Japan Science and Technology Corporation JST

Saitama, Japan

Japan Science and Technology Corporation JST

Saitama, Japan
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Taniguchi Y.,Japan Advanced Institute of Science and Technology | Khatri B.S.,University of Edinburgh | Brockwell D.J.,University of Leeds | Paci E.,University of Leeds | And 2 more authors.
Biophysical Journal | Year: 2010

The motor protein myosin II plays a crucial role in muscle contraction. The mechanical properties of its coiled-coil region, the myosin rod, are important for effective force transduction during muscle function. Previous studies have investigated the static elastic response of the myosin rod. However, analogous to the study of macroscopic complex fluids, how myosin will respond to physiological time-dependent loads can only be understood from its viscoelastic response. Here, we apply atomic force microscopy using a magnetically driven oscillating cantilever to measure the dissipative properties of single myosin rods that provide unique dynamical information about the coiled-coil structure as a function of force. We find that the friction constant of the single myosin rod has a highly nontrivial variation with force; in particular, the single-molecule friction constant is reduced dramatically and increases again as it passes through the coiled-uncoiled transition. This is a direct indication of a large freeenergy barrier to uncoiling, which may be related to a fine-tuned dynamic mechanosignaling response to large and unexpected physiological loads. Further, from the critical force at which the minimum in friction occurs we determine the asymmetry of the bistable landscape that controls uncoiling of the coiled coil. This work highlights the sensitivity of the dissipative signal in force unfolding to dynamic molecular structure that is hidden to the elastic signal. © 2010 by the Biophysical Society.


Mitome N.,Tokyo Institute of Technology | Ono S.,Tokyo Institute of Technology | Sato H.,Tokyo Institute of Technology | Suzuki T.,Japan Science and Technology Corporation JST | And 4 more authors.
Biochemical Journal | Year: 2010

In FoF1 (FoF1-ATP synthase), proton translocation through Fo drives rotation of the oligomer ring of Fo-c subunits (c-ring) relative to Fo-a. Previous reports have indicated that a conserved arginine residue in Fo-a plays a critical role in the proton transfer at the Fo-a/c-ring interface. Indeed, we show in the present study that thermophilic F oF1s with substitution of this arginine (aR169) to other residues cannot catalyse proton-coupled reactions. However, mutants with substitution of this arginine residue by a small (glycine, alanine, valine) or acidic (glutamate) residue mediate the passive proton translocation. This translocation requires an essential carboxy group of Fo-c (cE56) since the second mutation (cE56Q) blocks the translocation. Rotation of the c-ring is not necessary because the same arginine mutants of the 'rotation-impossible' (c10-a)FoF1, in which the c-ring and Fo-a are fused to a single polypeptide, also exhibits the passive proton translocation. The mutant (aR169G/Q217R), in which the arginine residue is transferred to putatively the same topological position in the F o-a structure, can block the passive proton translocation. Thus the conserved arginine residue in Fo-a ensures proton-coupled c-ring rotation by preventing a futile proton shortcut. © The Authors.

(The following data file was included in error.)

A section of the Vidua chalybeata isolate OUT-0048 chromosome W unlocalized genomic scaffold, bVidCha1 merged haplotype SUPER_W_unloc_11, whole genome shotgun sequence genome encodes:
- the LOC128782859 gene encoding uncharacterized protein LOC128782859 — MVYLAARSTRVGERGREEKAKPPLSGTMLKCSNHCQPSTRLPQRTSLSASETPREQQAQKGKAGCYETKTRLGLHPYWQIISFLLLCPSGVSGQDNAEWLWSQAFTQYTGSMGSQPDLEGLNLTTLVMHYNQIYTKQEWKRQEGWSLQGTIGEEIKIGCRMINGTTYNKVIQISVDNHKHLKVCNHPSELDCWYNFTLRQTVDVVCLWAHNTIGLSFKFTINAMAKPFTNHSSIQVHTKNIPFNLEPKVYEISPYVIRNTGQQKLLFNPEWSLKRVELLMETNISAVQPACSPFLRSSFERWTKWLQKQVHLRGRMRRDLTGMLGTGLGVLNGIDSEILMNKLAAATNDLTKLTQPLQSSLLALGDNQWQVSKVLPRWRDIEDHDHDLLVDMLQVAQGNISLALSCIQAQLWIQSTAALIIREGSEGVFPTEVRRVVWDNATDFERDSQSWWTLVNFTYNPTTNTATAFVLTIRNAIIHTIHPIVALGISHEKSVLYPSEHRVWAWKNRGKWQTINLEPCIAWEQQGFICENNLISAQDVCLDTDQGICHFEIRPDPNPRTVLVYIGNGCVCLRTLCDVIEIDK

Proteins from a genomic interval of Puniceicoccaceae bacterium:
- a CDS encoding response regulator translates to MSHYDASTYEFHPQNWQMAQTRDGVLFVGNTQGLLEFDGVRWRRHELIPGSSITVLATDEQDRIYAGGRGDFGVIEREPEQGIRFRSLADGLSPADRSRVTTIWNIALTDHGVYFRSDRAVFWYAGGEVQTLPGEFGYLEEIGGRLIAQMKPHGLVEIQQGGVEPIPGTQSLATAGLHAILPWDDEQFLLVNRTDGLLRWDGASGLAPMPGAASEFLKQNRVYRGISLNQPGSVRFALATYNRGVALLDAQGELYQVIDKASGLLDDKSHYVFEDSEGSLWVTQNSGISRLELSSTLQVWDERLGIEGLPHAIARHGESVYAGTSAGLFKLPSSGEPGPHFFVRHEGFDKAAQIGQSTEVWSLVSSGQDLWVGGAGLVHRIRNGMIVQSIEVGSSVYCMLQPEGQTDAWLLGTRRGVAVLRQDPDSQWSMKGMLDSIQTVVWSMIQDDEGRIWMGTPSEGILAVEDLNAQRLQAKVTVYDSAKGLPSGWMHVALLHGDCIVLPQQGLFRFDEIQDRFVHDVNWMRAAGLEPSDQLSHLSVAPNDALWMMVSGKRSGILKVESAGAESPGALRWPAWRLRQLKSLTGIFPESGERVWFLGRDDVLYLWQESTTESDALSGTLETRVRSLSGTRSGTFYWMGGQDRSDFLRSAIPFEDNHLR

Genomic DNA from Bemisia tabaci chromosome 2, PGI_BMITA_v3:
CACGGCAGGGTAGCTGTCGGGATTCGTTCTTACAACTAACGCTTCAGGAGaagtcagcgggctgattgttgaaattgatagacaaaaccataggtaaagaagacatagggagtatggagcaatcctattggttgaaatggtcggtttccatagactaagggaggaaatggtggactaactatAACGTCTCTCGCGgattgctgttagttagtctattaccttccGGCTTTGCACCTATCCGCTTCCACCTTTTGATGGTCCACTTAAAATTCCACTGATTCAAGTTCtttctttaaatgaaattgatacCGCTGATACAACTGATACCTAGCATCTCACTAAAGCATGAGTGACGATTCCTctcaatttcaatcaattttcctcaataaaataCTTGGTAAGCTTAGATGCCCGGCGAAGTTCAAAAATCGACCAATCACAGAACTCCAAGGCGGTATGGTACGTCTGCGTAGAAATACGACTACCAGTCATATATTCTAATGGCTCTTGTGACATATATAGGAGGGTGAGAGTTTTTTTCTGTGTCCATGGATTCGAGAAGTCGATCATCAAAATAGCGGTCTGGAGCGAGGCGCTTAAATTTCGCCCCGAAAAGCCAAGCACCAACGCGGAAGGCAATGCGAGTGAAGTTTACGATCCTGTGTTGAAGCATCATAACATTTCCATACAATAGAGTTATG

Suzuki T.,Waseda University | Suzuki T.,Japan Science and Technology Corporation JST | Suzuki T.,Tokyo Institute of Technology | Tanaka K.,Japan Science and Technology Corporation JST | And 7 more authors.
Nature Chemical Biology | Year: 2014

The rotary motor enzyme F1-ATPase (F1) is a catalytic subcomplex of FoF1-ATP synthase that produces most of the ATP in respiring cells. Chemomechanical coupling has been studied extensively for bacterial F1 but very little for mitochondrial F1. Here we report ATP-driven rotation of human mitochondrial F1. A rotor-shaft γ-subunit in the stator α3β3 ring rotates 120° per ATP with three catalytic steps: ATP binding to one b-subunit at 0°, inorganic phosphate (Pi) release from another β-subunit at 65° and ATP hydrolysis on the third β-subunit at 90°. Rotation is often interrupted at 90° by persistent ADP binding and is stalled at 65° by a specific inhibitor azide. A mitochondrial endogenous inhibitor for FoF1-ATP synthase, IF1, blocks rotation at 90°. These features differ from those of bacterial F1, in which both ATP hydrolysis and Pi release occur at around 80°, demonstrating that chemomechanical coupling angles of the g-subunit are tuned during evolution. © 2014 Nature America, Inc. All rights reserved.


Shirakihara Y.,National Institute of Genetics | Shiratori A.,National Institute of Genetics | Tanikawa H.,National Institute of Genetics | Nakasako M.,University of Tokyo | And 7 more authors.
FEBS Journal | Year: 2015

F1-ATPase (F1) is the catalytic sector in FoF1-ATP synthase that is responsible for ATP production in living cells. In catalysis, its three catalytic β-subunits undergo nucleotide occupancy-dependent and concerted open-close conformational changes that are accompanied by rotation of the γ-subunit. Bacterial and chloroplast F1 are inhibited by their own ε-subunit. In the ε-inhibited Escherichia coli F1 structure, the ε-subunit stabilizes the overall conformation (half-closed, closed, open) of the β-subunits by inserting its C-terminal helix into the α3β3 cavity. The structure of ε-inhibited thermophilic F1 is similar to that of E. coli F1, showing a similar conformation of the ε-subunit, but the thermophilic ε-subunit stabilizes another unique overall conformation (open, closed, open) of the β-subunits. The ε-C-terminal helix 2 and hook are conserved between the two structures in interactions with target residues and in their positions. Rest of the ε-C-terminal domains are in quite different conformations and positions, and have different modes of interaction with targets. This region is thought to serve ε-inhibition differently. For inhibition, the ε-subunit contacts the second catches of some of the β- and α-subunits, the N- and C-terminal helices, and some of the Rossmann fold segments. Those contacts, as a whole, lead to positioning of those β- and α- second catches in ε-inhibition-specific positions, and prevent rotation of the γ-subunit. Some of the structural features are observed even in IF1 inhibition in mitochondrial F1. Database Structural data are available in the Worldwide Protein Data Bank database under the accession number 4XD7 Bacterial F1-ATPases including thermophilicF1 (TF1) are inhibited by its ε-subunit. The ε-inhibited TF1 structure is solved and compared with ε-inhibited E. coli F1 (EF1). TF1ε-subunit stabilizes one catalytic subunit's conformation in different form from EF1's. The ε-structures are different except their core regions, thus different inhibition properties. Bacterial ε-inhibition mechanism is now better understood in terms of structure. © 2015 FEBS.